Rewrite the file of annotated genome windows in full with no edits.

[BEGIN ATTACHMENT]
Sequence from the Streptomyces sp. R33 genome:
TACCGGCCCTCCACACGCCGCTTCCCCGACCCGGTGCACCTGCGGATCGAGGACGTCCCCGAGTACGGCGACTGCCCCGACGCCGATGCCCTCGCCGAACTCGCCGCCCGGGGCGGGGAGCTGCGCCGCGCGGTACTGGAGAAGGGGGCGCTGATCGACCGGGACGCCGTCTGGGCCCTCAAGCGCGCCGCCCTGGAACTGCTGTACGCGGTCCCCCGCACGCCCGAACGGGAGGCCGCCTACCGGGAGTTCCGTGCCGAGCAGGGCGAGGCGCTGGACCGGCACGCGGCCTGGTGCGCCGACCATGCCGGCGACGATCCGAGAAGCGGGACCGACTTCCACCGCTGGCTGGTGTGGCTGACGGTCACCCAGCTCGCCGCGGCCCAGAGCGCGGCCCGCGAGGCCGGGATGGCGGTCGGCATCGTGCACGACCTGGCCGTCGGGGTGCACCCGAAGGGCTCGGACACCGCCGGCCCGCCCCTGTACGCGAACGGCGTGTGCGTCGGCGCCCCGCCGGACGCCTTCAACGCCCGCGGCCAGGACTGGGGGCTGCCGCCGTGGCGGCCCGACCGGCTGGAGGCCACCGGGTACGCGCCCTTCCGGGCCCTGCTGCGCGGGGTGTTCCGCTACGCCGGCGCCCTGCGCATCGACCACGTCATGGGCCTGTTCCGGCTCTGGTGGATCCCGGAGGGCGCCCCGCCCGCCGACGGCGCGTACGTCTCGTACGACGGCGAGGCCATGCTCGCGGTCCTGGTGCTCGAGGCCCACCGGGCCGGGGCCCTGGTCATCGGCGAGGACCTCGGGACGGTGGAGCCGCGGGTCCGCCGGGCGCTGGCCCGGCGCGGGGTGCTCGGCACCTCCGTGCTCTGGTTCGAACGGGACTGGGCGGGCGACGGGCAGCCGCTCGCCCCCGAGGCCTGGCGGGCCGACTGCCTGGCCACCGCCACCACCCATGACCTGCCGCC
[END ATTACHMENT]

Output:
Sequence from the Streptomyces sp. R33 genome:
TACCGGCCCTCCACACGCCGCTTCCCCGACCCGGTGCACCTGCGGATCGAGGACGTCCCCGAGTACGGCGACTGCCCCGACGCCGATGCCCTCGCCGAACTCGCCGCCCGGGGCGGGGAGCTGCGCCGCGCGGTACTGGAGAAGGGGGCGCTGATCGACCGGGACGCCGTCTGGGCCCTCAAGCGCGCCGCCCTGGAACTGCTGTACGCGGTCCCCCGCACGCCCGAACGGGAGGCCGCCTACCGGGAGTTCCGTGCCGAGCAGGGCGAGGCGCTGGACCGGCACGCGGCCTGGTGCGCCGACCATGCCGGCGACGATCCGAGAAGCGGGACCGACTTCCACCGCTGGCTGGTGTGGCTGACGGTCACCCAGCTCGCCGCGGCCCAGAGCGCGGCCCGCGAGGCCGGGATGGCGGTCGGCATCGTGCACGACCTGGCCGTCGGGGTGCACCCGAAGGGCTCGGACACCGCCGGCCCGCCCCTGTACGCGAACGGCGTGTGCGTCGGCGCCCCGCCGGACGCCTTCAACGCCCGCGGCCAGGACTGGGGGCTGCCGCCGTGGCGGCCCGACCGGCTGGAGGCCACCGGGTACGCGCCCTTCCGGGCCCTGCTGCGCGGGGTGTTCCGCTACGCCGGCGCCCTGCGCATCGACCACGTCATGGGCCTGTTCCGGCTCTGGTGGATCCCGGAGGGCGCCCCGCCCGCCGACGGCGCGTACGTCTCGTACGACGGCGAGGCCATGCTCGCGGTCCTGGTGCTCGAGGCCCACCGGGCCGGGGCCCTGGTCATCGGCGAGGACCTCGGGACGGTGGAGCCGCGGGTCCGCCGGGCGCTGGCCCGGCGCGGGGTGCTCGGCACCTCCGTGCTCTGGTTCGAACGGGACTGGGCGGGCGACGGGCAGCCGCTCGCCCCCGAGGCCTGGCGGGCCGACTGCCTGGCCACCGCCACCACCCATGACCTGCCGCC